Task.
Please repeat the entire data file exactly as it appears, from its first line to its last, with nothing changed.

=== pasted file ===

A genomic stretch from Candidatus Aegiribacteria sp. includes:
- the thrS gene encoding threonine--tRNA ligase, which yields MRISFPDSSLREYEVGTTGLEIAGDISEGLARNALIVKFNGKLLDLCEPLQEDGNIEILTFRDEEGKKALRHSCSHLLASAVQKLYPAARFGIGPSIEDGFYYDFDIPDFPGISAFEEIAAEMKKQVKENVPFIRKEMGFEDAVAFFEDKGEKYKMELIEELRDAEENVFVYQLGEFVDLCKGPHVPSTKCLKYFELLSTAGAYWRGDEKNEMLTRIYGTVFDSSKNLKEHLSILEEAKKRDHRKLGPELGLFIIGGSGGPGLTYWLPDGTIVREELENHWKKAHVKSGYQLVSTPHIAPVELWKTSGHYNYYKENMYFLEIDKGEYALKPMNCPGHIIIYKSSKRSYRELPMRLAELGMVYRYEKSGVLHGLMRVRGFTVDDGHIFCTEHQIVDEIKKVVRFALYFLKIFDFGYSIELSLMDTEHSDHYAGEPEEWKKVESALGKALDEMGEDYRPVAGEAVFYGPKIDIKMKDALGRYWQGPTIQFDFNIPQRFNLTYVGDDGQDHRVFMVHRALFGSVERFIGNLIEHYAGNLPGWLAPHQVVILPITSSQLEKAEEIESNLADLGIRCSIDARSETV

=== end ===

A genomic stretch from Candidatus Aegiribacteria sp. includes:
- the thrS gene encoding threonine--tRNA ligase, which yields MRISFPDSSLREYEVGTTGLEIAGDISEGLARNALIVKFNGKLLDLCEPLQEDGNIEILTFRDEEGKKALRHSCSHLLASAVQKLYPAARFGIGPSIEDGFYYDFDIPDFPGISAFEEIAAEMKKQVKENVPFIRKEMGFEDAVAFFEDKGEKYKMELIEELRDAEENVFVYQLGEFVDLCKGPHVPSTKCLKYFELLSTAGAYWRGDEKNEMLTRIYGTVFDSSKNLKEHLSILEEAKKRDHRKLGPELGLFIIGGSGGPGLTYWLPDGTIVREELENHWKKAHVKSGYQLVSTPHIAPVELWKTSGHYNYYKENMYFLEIDKGEYALKPMNCPGHIIIYKSSKRSYRELPMRLAELGMVYRYEKSGVLHGLMRVRGFTVDDGHIFCTEHQIVDEIKKVVRFALYFLKIFDFGYSIELSLMDTEHSDHYAGEPEEWKKVESALGKALDEMGEDYRPVAGEAVFYGPKIDIKMKDALGRYWQGPTIQFDFNIPQRFNLTYVGDDGQDHRVFMVHRALFGSVERFIGNLIEHYAGNLPGWLAPHQVVILPITSSQLEKAEEIESNLADLGIRCSIDARSETV